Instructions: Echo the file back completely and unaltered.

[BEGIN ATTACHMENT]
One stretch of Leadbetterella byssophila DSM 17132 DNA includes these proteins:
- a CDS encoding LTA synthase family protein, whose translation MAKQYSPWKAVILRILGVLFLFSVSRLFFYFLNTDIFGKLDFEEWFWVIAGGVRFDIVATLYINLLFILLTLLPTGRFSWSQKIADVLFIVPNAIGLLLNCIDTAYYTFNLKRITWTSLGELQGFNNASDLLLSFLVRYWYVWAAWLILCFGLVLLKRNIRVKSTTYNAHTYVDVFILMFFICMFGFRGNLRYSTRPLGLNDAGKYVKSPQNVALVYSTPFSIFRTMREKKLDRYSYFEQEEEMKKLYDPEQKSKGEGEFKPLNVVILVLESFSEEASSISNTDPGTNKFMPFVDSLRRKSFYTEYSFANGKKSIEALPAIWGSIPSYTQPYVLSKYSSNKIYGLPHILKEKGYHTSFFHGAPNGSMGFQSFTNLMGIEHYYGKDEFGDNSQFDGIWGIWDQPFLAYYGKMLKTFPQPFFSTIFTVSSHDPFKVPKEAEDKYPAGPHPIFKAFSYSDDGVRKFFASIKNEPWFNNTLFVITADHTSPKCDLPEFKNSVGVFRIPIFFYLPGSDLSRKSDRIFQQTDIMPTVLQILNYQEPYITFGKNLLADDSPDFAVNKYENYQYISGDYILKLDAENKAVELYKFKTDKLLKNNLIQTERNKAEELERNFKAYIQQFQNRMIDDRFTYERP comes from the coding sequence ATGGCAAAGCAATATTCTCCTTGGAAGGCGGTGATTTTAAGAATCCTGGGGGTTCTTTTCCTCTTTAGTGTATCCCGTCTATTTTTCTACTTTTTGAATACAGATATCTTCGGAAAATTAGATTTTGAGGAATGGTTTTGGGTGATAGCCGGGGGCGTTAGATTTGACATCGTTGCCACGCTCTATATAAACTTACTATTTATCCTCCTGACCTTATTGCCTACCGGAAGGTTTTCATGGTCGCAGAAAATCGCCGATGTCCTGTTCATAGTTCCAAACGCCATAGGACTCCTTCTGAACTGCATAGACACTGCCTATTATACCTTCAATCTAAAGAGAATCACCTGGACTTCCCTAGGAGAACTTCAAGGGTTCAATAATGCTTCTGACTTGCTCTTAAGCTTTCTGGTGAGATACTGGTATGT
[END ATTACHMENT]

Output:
One stretch of Leadbetterella byssophila DSM 17132 DNA includes these proteins:
- a CDS encoding LTA synthase family protein, whose translation MAKQYSPWKAVILRILGVLFLFSVSRLFFYFLNTDIFGKLDFEEWFWVIAGGVRFDIVATLYINLLFILLTLLPTGRFSWSQKIADVLFIVPNAIGLLLNCIDTAYYTFNLKRITWTSLGELQGFNNASDLLLSFLVRYWYVWAAWLILCFGLVLLKRNIRVKSTTYNAHTYVDVFILMFFICMFGFRGNLRYSTRPLGLNDAGKYVKSPQNVALVYSTPFSIFRTMREKKLDRYSYFEQEEEMKKLYDPEQKSKGEGEFKPLNVVILVLESFSEEASSISNTDPGTNKFMPFVDSLRRKSFYTEYSFANGKKSIEALPAIWGSIPSYTQPYVLSKYSSNKIYGLPHILKEKGYHTSFFHGAPNGSMGFQSFTNLMGIEHYYGKDEFGDNSQFDGIWGIWDQPFLAYYGKMLKTFPQPFFSTIFTVSSHDPFKVPKEAEDKYPAGPHPIFKAFSYSDDGVRKFFASIKNEPWFNNTLFVITADHTSPKCDLPEFKNSVGVFRIPIFFYLPGSDLSRKSDRIFQQTDIMPTVLQILNYQEPYITFGKNLLADDSPDFAVNKYENYQYISGDYILKLDAENKAVELYKFKTDKLLKNNLIQTERNKAEELERNFKAYIQQFQNRMIDDRFTYERP comes from the coding sequence ATGGCAAAGCAATATTCTCCTTGGAAGGCGGTGATTTTAAGAATCCTGGGGGTTCTTTTCCTCTTTAGTGTATCCCGTCTATTTTTCTACTTTTTGAATACAGATATCTTCGGAAAATTAGATTTTGAGGAATGGTTTTGGGTGATAGCCGGGGGCGTTAGATTTGACATCGTTGCCACGCTCTATATAAACTTACTATTTATCCTCCTGACCTTATTGCCTACCGGAAGGTTTTCATGGTCGCAGAAAATCGCCGATGTCCTGTTCATAGTTCCAAACGCCATAGGACTCCTTCTGAACTGCATAGACACTGCCTATTATACCTTCAATCTAAAGAGAATCACCTGGACTTCCCTAGGAGAACTTCAAGGGTTCAATAATGCTTCTGACTTGCTCTTAAGCTTTCTGGTGAGATACTGGTATGT